Jharkhand High Court
Complaint Appeal No. 3 of 1999 (R)
(Against the judgment of acquittal dated 28.04.1999 passed by Shri Shambhu Kumar Verma, Judicial Magistrate, 1st Class, Ranchi in Complaint Case No. 197 of 1995, T.R. No. 558 of 1999.)
Ajit Kothari ………… Appellant
1. Ram Naresh Prasad
2. The State of Bihar ………. Respondents
For the Appellant : M/S. Chandrajit Mukherjee
For the Respondent-State : Mr. Tapas Kr. Roy, A.P.P.
For the Opp. Party : None
P R E S EN T
THE HON’BLE MR. JUSTICE PRADEEP KUMAR
By court: Heard learned counsel for the appellant-complainant and learned counsel for the State. Nobody appears on behalf of the opposite party.
2. This appeal is directed against the judgment of acquittal dated 28.04.1999
passed by Shri Shambhu Kumar Verma, Judicial Magistrate, 1st Class, Ranchi in Complaint Case No. 197 of 1995, T.R. No. 558 of 1999, by which judgment, the learned Judicial Magistrate acquitted the accused- respondent No.2 on the ground that in spite of several opportunities given to the complainant, they failed to produce any of the witnesses for cross examination after framing of charge after the appearance of the accused.
3. It is submitted by learned counsel for the appellant that since the charges were framed under Section 420 and 138 of the N.I. Act, the case was triable under the provisions of the Trial of warrant cases- By Magistrates envisaged in the Chapter XIX of the Code of Criminal Procedure and as per the Section 246, the procedure led down under Section 246, Sub Para 4 and 5, where Para 4 states as under:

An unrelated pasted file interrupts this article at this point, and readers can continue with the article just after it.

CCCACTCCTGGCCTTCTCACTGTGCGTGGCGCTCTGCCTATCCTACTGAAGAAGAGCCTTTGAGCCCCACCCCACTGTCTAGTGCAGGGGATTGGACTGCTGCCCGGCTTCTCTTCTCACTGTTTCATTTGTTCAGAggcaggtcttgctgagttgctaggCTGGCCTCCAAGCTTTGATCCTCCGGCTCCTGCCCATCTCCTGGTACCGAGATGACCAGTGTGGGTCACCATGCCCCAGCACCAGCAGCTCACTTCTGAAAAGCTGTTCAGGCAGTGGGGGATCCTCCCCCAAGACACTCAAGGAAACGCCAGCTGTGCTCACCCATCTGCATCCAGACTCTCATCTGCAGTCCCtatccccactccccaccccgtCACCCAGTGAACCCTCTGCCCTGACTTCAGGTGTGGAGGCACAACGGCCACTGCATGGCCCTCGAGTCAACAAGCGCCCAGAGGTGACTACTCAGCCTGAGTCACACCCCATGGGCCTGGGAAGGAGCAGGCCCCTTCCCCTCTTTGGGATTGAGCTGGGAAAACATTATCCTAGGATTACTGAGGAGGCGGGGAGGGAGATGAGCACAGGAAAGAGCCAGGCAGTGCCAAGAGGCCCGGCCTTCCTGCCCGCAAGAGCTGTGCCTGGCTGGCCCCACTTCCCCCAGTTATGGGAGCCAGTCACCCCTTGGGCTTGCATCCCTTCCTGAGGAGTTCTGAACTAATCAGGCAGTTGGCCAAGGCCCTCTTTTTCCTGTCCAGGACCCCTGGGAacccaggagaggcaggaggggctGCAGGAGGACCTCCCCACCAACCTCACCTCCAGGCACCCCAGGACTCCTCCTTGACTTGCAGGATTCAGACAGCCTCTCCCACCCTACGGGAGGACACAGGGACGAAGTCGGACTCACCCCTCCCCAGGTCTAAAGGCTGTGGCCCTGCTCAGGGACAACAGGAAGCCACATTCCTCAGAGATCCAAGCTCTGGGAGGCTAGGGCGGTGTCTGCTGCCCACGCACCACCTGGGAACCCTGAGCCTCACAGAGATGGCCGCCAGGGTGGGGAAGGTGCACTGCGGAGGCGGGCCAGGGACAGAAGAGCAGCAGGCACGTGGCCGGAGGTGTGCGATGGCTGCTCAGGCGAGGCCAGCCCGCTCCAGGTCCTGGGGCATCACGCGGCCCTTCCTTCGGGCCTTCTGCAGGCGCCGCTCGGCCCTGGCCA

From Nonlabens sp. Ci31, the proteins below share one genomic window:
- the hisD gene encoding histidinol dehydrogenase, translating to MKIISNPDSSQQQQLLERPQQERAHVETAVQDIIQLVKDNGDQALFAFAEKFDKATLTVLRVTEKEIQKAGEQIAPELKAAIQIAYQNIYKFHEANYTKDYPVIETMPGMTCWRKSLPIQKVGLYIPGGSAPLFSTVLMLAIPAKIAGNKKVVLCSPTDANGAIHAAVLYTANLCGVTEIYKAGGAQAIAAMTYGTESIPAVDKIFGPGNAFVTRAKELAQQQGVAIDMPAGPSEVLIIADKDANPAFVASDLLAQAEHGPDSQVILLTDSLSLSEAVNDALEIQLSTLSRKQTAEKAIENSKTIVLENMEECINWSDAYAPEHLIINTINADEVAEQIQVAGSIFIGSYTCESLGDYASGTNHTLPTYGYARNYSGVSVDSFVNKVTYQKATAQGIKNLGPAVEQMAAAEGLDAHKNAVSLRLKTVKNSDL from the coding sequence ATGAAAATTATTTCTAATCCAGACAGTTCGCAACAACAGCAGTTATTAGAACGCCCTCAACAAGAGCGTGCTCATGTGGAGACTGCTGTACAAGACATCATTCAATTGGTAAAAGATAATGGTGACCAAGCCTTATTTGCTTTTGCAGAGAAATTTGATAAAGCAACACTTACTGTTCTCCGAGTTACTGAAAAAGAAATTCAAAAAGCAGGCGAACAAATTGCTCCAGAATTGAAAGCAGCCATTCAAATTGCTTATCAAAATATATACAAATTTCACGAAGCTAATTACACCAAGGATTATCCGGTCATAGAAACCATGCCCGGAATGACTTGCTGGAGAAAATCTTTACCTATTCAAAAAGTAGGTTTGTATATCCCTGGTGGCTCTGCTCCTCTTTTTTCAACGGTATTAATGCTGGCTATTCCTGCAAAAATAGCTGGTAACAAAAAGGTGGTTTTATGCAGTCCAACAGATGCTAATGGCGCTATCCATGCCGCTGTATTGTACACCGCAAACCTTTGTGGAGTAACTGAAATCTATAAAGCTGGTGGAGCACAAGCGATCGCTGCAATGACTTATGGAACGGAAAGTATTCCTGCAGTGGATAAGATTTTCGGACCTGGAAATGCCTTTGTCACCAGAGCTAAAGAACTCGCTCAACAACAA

“If the accused refuses to plead, or does not plead or claims to be tried or if the accused is not convicted under sub-section (3) he shall be required to state, at the commencement of the next hearing of the case or, if the Magistrate for reasons to be recorded in writing so thinks fit, forthwith whether he wishes to cross-examine any, and if so, which, of the witnesses for the prosecution whose evidence has been taken.”
Para 5 states as under:
“If he says he does so wish, the witnesses named by him shall be recalled and, after cross-examination and re-examination (if any), they shall be discharged.”
Since, according to him, no wish was given by the accused, the acquittal of the accused-respondent no.2 is fit to be set aside.
4. On the other hand, learned counsel for the State has opposed the same and submitted that it will appear from the lower court record order sheet that after the wish was disclosed, the court fixed the date of production of the witnesses which the prosecution failed to do so.
5. After hearing both the parties and after going through the records, I find that the accused persons, in compliance of issuance of summons, appeared in the court by the court’s order dated 25.06.1997, the court directed to the complainant to produce witnesses for cross examination after charge and after 3-4 days, only one witness was produced on 24.09.1997 i.e. Ajit Kothari and after cross examination, he was discharged and he was directed to produce the other witnesses, but it appears that in spite of giving several dates right from 1997 till 1998, when he failed to produce any of the witnesses, then, on 09.03.1999, the prosecution case was closed and the case was fixed for defence and arguments on the next date, the arguments were heard and the judgment was passed.
6. I find that the complainant in spite of several dates for two years had failed to produce any of the witnesses in compliance with the order of the court below. In that view of the matter, he cannot say taking plea of Section 246, Sub Para 4 and 5 that the accused never wanted the cross examination of other witnesses.
7. Thus, I find and no illegality and impropriety in the impugned order of the trial court and since there is no merit in this appeal, this Complaint appeal is accordingly dismissed.
[Pradeep Kumar, J.] Jharkhand High Court, Ranchi The 17th December, 2009 R.K./NAFR